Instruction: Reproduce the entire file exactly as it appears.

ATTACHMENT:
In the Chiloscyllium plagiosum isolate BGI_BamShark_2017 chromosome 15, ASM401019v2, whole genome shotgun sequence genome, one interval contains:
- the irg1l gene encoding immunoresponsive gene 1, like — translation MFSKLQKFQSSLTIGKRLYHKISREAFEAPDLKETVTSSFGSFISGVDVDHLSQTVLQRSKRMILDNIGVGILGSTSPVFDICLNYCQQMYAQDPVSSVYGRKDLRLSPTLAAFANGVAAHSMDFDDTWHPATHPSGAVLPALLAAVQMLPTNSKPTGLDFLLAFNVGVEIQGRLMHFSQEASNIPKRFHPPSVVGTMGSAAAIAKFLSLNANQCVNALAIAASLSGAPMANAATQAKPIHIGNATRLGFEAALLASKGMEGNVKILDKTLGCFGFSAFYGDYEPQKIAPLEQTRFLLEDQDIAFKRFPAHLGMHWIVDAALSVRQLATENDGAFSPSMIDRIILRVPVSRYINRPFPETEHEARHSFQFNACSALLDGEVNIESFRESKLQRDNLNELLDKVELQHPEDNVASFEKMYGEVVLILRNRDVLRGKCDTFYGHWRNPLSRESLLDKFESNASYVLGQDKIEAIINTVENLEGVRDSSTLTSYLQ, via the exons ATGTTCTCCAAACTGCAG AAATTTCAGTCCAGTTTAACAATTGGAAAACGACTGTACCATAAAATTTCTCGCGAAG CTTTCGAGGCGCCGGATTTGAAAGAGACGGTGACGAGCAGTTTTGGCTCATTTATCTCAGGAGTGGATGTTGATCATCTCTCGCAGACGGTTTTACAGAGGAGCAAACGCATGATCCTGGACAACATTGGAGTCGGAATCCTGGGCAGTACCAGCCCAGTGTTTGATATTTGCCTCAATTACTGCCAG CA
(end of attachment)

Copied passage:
In the Chiloscyllium plagiosum isolate BGI_BamShark_2017 chromosome 15, ASM401019v2, whole genome shotgun sequence genome, one interval contains:
- the irg1l gene encoding immunoresponsive gene 1, like — translation MFSKLQKFQSSLTIGKRLYHKISREAFEAPDLKETVTSSFGSFISGVDVDHLSQTVLQRSKRMILDNIGVGILGSTSPVFDICLNYCQQMYAQDPVSSVYGRKDLRLSPTLAAFANGVAAHSMDFDDTWHPATHPSGAVLPALLAAVQMLPTNSKPTGLDFLLAFNVGVEIQGRLMHFSQEASNIPKRFHPPSVVGTMGSAAAIAKFLSLNANQCVNALAIAASLSGAPMANAATQAKPIHIGNATRLGFEAALLASKGMEGNVKILDKTLGCFGFSAFYGDYEPQKIAPLEQTRFLLEDQDIAFKRFPAHLGMHWIVDAALSVRQLATENDGAFSPSMIDRIILRVPVSRYINRPFPETEHEARHSFQFNACSALLDGEVNIESFRESKLQRDNLNELLDKVELQHPEDNVASFEKMYGEVVLILRNRDVLRGKCDTFYGHWRNPLSRESLLDKFESNASYVLGQDKIEAIINTVENLEGVRDSSTLTSYLQ, via the exons ATGTTCTCCAAACTGCAG AAATTTCAGTCCAGTTTAACAATTGGAAAACGACTGTACCATAAAATTTCTCGCGAAG CTTTCGAGGCGCCGGATTTGAAAGAGACGGTGACGAGCAGTTTTGGCTCATTTATCTCAGGAGTGGATGTTGATCATCTCTCGCAGACGGTTTTACAGAGGAGCAAACGCATGATCCTGGACAACATTGGAGTCGGAATCCTGGGCAGTACCAGCCCAGTGTTTGATATTTGCCTCAATTACTGCCAG CA